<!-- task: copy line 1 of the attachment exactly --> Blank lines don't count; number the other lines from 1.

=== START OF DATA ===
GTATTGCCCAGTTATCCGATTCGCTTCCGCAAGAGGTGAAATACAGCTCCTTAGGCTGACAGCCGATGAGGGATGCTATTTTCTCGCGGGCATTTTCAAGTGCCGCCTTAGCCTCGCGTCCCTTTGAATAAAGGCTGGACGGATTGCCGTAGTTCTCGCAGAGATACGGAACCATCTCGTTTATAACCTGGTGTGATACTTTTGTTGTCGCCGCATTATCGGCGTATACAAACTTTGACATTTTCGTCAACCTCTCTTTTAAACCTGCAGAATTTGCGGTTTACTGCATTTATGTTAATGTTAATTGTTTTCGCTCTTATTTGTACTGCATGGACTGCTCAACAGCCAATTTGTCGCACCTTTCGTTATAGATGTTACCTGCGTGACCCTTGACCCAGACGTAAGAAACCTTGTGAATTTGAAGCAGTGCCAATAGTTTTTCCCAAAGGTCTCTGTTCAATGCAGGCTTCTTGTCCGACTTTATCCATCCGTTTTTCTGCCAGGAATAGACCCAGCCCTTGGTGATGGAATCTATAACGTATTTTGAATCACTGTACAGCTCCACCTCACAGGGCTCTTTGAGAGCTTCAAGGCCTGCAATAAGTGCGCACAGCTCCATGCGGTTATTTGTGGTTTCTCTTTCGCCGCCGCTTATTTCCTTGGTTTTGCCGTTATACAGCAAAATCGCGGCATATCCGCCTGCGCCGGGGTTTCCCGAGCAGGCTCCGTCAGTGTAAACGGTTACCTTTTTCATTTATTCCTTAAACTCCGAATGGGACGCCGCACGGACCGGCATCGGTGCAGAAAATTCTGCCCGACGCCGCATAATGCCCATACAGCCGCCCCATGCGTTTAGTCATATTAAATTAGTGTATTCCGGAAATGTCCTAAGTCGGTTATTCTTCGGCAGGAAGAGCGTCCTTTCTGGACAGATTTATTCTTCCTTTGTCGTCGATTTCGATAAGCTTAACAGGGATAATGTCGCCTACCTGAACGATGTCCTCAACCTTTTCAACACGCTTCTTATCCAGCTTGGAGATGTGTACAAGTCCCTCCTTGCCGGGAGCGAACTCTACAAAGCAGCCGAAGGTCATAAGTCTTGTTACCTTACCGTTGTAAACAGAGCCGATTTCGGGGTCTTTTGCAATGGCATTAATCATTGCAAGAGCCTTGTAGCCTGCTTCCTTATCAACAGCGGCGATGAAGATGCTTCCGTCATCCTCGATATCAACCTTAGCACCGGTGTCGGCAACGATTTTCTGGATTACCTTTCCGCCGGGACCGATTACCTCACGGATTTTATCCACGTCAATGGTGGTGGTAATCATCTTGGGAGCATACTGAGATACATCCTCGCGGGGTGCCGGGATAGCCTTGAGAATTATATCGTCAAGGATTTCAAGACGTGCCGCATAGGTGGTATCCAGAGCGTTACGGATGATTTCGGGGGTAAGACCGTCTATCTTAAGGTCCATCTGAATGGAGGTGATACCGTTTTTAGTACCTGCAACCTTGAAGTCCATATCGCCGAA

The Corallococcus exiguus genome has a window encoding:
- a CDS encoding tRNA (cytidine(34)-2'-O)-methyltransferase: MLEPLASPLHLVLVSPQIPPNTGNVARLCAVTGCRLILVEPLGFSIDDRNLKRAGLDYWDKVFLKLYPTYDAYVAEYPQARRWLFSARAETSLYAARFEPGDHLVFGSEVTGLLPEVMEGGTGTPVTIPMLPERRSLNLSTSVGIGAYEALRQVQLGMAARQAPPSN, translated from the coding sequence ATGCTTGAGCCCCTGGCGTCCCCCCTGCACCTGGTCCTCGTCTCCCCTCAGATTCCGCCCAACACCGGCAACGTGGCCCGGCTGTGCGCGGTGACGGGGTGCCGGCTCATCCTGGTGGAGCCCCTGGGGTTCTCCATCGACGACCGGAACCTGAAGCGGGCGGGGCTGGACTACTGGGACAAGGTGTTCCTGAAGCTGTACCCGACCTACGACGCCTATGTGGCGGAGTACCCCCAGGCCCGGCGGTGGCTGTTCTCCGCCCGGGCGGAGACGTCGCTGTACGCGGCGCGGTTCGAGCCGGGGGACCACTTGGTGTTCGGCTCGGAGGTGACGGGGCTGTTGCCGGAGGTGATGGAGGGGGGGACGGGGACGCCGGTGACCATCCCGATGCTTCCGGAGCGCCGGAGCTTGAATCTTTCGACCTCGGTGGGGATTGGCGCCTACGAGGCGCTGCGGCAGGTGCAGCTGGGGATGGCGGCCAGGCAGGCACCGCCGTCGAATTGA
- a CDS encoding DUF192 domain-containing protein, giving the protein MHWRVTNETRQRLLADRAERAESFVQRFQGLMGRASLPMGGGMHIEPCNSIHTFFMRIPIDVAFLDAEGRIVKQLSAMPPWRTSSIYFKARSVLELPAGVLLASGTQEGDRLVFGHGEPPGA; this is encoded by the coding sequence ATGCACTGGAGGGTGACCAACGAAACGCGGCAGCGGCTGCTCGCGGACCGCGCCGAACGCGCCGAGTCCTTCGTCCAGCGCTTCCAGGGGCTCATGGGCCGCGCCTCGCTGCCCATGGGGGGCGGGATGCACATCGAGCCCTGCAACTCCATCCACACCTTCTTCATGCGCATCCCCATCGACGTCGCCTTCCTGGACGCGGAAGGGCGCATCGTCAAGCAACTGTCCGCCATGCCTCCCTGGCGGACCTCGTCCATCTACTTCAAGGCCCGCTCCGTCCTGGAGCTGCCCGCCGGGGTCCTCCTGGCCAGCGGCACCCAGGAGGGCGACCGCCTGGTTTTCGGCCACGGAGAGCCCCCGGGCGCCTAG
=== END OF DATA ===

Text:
GTATTGCCCAGTTATCCGATTCGCTTCCGCAAGAGGTGAAATACAGCTCCTTAGGCTGACAGCCGATGAGGGATGCTATTTTCTCGCGGGCATTTTCAAGTGCCGCCTTAGCCTCGCGTCCCTTTGAATAAAGGCTGGACGGATTGCCGTAGTTCTCGCAGAGATACGGAACCATCTCGTTTATAACCTGGTGTGATACTTTTGTTGTCGCCGCATTATCGGCGTATACAAACTTTGACATTTTCGTCAACCTCTCTTTTAAACCTGCAGAATTTGCGGTTTACTGCATTTATGTTAATGTTAATTGTTTTCGCTCTTATTTGTACTGCATGGACTGCTCAACAGCCAATTTGTCGCACCTTTCGTTATAGATGTTACCTGCGTGACCCTTGACCCAGACGTAAGAAACCTTGTGAATTTGAAGCAGTGCCAATAGTTTTTCCCAAAGGTCTCTGTTCAATGCAGGCTTCTTGTCCGACTTTATCCATCCGTTTTTCTGCCAGGAATAGACCCAGCCCTTGGTGATGGAATCTATAACGTATTTTGAATCACTGTACAGCTCCACCTCACAGGGCTCTTTGAGAGCTTCAAGGCCTGCAATAAGTGCGCACAGCTCCATGCGGTTATTTGTGGTTTCTCTTTCGCCGCCGCTTATTTCCTTGGTTTTGCCGTTATACAGCAAAATCGCGGCATATCCGCCTGCGCCGGGGTTTCCCGAGCAGGCTCCGTCAGTGTAAACGGTTACCTTTTTCATTTATTCCTTAAACTCCGAATGGGACGCCGCACGGACCGGCATCGGTGCAGAAAATTCTGCCCGACGCCGCATAATGCCCATACAGCCGCCCCATGCGTTTAGTCATATTAAATTAGTGTATTCCGGAAATGTCCTAAGTCGGTTATTCTTCGGCAGGAAGAGCGTCCTTTCTGGACAGATTTATTCTTCCTTTGTCGTCGATTTCGATAAGCTTAACAGGGATAATGTCGCCTACCTGAACGATGTCCTCAACCTTTTCAACACGCTTCTTATCCAGCTTGGAGATGTGTACAAGTCCCTCCTTGCCGGGAGCGAACTCTACAAAGCAGCCGAAGGTCATAAGTCTTGTTACCTTACCGTTGTAAACAGAGCCGATTTCGGGGTCTTTTGCAATGGCATTAATCATTGCAAGAGCCTTGTAGCCTGCTTCCTTATCAACAGCGGCGATGAAGATGCTTCCGTCATCCTCGATATCAACCTTAGCACCGGTGTCGGCAACGATTTTCTGGATTACCTTTCCGCCGGGACCGATTACCTCACGGATTTTATCCACGTCAATGGTGGTGGTAATCATCTTGGGAGCATACTGAGATACATCCTCGCGGGGTGCCGGGATAGCCTTGAGAATTATATCGTCAAGGATTTCAAGACGTGCCGCATAGGTGGTATCCAGAGCGTTACGGATGATTTCGGGGGTAAGACCGTCTATCTTAAGGTCCATCTGAATGGAGGTGATACCGTTTTTAGTACCTGCAACCTTGAAGTCCATATCGCCGAA